Why H&R Real Estate Investment Trust’s Price Refuses to Rise

Is H&R Real Estate Investment Trust’s (TSX:HR.UN) 7.2% yield sustainable? Is there more upside than downside from here?

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The Motley Fool

H&R Real Estate Investment Trust (TSX:HR.UN) is trading at $18.70 per unit, 4% higher than its 52-week low and 22% below its 52-week high. Does that mean there’s more upside to the diversified real estate investment trust (REIT) than downside?

Why H&R REIT’s price refuses to go up

Since the start of 2015 H&R REIT’s unit price has been in a downtrend. That’s thanks (or rather, no thanks) to its exposure to Alberta. About 28% of the REIT’s adjusted same-asset property operating income comes from Alberta.

H&R REIT earns 49.6% of its rental income from its top 15 tenants. Four are from the energy industry, and they generate 20.9% of the REIT’s rental income.

Encana Corporation (TSX:ECA)(NYSE:ECA) is H&R REIT’s top tenant, and it generates 12.6% of its adjusted same-asset property operating income and 11.3% of the its rental income.

Encana experienced its fourth consecutive quarterly loss and is cutting its workforce by 20%, slashing its dividend by 79%, and reducing its capital spending by about 55% year over year.

Including this workforce reduction, since 2013 Encana has cut its workforce by 50%, and its dividend has been slashed almost 93% from an annual payout of $0.80 per share to $0.06 per share. These actions are expected to add $50 million of cash flow to the company’s pot this year.

Additionally, as of February 19 Encana has hedged close to 75% of expected 2016 oil, condensate and natural gas production.

All of these actions should help Encana navigate the challenging environment. Encana rallied 23% on the news.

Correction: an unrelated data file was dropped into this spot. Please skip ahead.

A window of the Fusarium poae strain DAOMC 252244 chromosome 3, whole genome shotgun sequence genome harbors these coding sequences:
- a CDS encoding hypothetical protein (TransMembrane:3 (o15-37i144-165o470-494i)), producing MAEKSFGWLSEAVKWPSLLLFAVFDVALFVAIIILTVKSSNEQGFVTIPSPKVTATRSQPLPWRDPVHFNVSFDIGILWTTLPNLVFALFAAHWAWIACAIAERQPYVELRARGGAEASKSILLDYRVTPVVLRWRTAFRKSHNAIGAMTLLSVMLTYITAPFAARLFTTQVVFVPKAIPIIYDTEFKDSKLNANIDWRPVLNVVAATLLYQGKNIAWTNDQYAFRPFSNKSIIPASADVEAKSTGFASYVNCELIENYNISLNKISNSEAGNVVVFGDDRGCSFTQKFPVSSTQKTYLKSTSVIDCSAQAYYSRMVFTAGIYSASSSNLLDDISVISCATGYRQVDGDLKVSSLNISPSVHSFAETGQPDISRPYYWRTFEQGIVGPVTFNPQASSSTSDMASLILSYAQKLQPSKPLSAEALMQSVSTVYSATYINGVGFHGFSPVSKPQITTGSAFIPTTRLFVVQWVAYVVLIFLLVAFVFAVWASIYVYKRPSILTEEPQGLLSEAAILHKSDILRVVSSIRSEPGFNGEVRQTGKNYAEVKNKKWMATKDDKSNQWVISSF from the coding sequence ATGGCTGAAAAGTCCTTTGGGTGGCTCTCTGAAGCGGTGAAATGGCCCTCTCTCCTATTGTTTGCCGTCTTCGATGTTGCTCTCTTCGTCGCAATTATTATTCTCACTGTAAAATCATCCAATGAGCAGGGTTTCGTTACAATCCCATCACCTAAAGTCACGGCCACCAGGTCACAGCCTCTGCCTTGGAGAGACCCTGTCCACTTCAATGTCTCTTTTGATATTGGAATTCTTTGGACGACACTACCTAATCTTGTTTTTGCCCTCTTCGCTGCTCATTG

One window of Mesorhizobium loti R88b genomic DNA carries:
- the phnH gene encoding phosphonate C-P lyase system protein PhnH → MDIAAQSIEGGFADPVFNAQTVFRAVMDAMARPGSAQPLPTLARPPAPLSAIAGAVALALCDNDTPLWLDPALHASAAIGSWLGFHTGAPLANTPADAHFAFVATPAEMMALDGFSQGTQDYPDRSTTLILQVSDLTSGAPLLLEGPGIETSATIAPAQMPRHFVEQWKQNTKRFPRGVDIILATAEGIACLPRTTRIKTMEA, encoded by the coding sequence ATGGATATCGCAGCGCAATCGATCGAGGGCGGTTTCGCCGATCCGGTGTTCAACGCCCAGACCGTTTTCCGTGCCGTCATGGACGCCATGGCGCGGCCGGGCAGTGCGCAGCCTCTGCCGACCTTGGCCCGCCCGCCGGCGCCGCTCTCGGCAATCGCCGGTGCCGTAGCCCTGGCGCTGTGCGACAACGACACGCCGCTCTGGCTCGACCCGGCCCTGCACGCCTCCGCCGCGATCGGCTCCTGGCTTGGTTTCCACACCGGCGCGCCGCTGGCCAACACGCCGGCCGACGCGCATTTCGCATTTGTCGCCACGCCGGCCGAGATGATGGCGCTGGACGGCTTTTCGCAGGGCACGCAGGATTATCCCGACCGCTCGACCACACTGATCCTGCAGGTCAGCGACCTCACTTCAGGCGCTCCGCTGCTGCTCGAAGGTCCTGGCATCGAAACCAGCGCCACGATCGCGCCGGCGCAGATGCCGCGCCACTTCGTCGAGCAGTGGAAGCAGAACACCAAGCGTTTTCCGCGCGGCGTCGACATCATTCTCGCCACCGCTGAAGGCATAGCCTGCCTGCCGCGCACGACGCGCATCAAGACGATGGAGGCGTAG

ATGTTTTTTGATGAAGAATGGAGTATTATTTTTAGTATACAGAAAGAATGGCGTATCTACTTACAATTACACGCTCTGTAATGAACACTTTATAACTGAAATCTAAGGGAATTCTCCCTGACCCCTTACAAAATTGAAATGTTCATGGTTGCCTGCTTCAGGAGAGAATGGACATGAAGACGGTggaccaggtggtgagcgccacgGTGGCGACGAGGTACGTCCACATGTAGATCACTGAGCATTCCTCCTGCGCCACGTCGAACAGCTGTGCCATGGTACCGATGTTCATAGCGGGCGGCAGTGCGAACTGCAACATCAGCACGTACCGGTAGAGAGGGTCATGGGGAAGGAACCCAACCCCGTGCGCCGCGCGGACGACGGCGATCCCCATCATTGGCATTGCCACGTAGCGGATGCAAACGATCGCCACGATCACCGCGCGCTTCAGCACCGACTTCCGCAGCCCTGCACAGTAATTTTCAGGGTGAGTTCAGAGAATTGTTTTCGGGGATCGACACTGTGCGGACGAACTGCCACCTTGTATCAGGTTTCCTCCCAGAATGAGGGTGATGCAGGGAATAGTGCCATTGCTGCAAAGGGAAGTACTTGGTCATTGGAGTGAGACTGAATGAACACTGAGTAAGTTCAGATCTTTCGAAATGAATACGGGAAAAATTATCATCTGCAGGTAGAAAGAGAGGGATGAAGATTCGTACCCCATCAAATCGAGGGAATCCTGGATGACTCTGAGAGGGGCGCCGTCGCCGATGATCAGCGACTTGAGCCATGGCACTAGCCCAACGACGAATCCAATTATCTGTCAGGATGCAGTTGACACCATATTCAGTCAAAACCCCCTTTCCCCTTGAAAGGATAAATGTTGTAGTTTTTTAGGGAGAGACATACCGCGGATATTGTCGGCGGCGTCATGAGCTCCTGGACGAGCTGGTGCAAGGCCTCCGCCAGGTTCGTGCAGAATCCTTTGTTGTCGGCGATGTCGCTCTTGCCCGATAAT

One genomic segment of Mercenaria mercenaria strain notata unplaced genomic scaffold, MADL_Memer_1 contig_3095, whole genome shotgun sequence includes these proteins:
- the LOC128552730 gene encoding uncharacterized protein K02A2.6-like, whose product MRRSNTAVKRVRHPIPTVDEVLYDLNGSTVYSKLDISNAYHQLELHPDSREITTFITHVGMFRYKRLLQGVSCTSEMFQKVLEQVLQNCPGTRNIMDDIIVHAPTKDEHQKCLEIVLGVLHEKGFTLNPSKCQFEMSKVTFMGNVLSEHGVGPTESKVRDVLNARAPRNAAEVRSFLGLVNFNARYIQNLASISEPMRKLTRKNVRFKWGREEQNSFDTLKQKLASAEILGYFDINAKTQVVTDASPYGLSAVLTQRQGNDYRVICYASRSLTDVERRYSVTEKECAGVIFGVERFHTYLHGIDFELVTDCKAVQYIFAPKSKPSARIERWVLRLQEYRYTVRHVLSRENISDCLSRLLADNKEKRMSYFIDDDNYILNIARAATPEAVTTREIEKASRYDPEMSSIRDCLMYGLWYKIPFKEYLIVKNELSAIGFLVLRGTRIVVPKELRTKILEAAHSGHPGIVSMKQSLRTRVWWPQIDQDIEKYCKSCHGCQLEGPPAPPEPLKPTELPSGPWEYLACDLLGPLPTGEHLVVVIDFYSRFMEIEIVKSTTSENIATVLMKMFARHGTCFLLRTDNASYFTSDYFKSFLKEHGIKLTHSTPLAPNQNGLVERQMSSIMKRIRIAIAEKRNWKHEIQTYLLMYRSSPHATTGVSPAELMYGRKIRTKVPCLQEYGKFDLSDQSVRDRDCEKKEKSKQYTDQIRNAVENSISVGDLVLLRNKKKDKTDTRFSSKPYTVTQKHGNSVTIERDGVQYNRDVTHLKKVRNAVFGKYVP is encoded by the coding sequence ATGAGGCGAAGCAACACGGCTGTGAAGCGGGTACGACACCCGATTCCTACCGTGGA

Since Encana has 22 years of remaining lease terms with H&R REIT, any good news for Encana’s business is good news for H&R REIT.

Is H&R REIT’s 7.2% yield safe?

On December 31, 2015 H&R REIT’s occupancy was 95.9%, 1.8% lower than a year before. Interestingly, the decrease was mainly due to Target Corporation disclaiming its leases.

Since the REIT maintains a high occupancy, has remaining lease terms of about 9.5 years, and has an adjusted funds-from-operations payout ratio of about 85%, its rental income should remain pretty stable, and its yield of 7.2% is sustainable.

However, investors should be aware that even when distributions are sustainable, the board can still choose to cut them for other reasons.

Conclusion: Is there more upside than downside?

Since H&R REIT has sizeable rental income from Alberta, there’s a higher risk of vacancy if commodity prices remain low. However, at least a part of that risk is priced into the stock, seeing that its unit price has declined since the start of 2015. When commodity prices improve, so will H&R’s price.

Based on its normal multiple, H&R could trade at least at the $22.50 level, implying there’s some margin of safety, and there’s potential upside of 20%. In the meantime, unitholders can collect a 7.2% yield.

This article represents the opinion of the writer, who may disagree with the “official” recommendation position of a Motley Fool premium service or advisor. We’re Motley! Questioning an investing thesis — even one of our own — helps us all think critically about investing and make decisions that help us become smarter, happier, and richer, so we sometimes publish articles that may not be in line with recommendations, rankings or other content.

Fool contributor Kay Ng has no position in any stocks mentioned.

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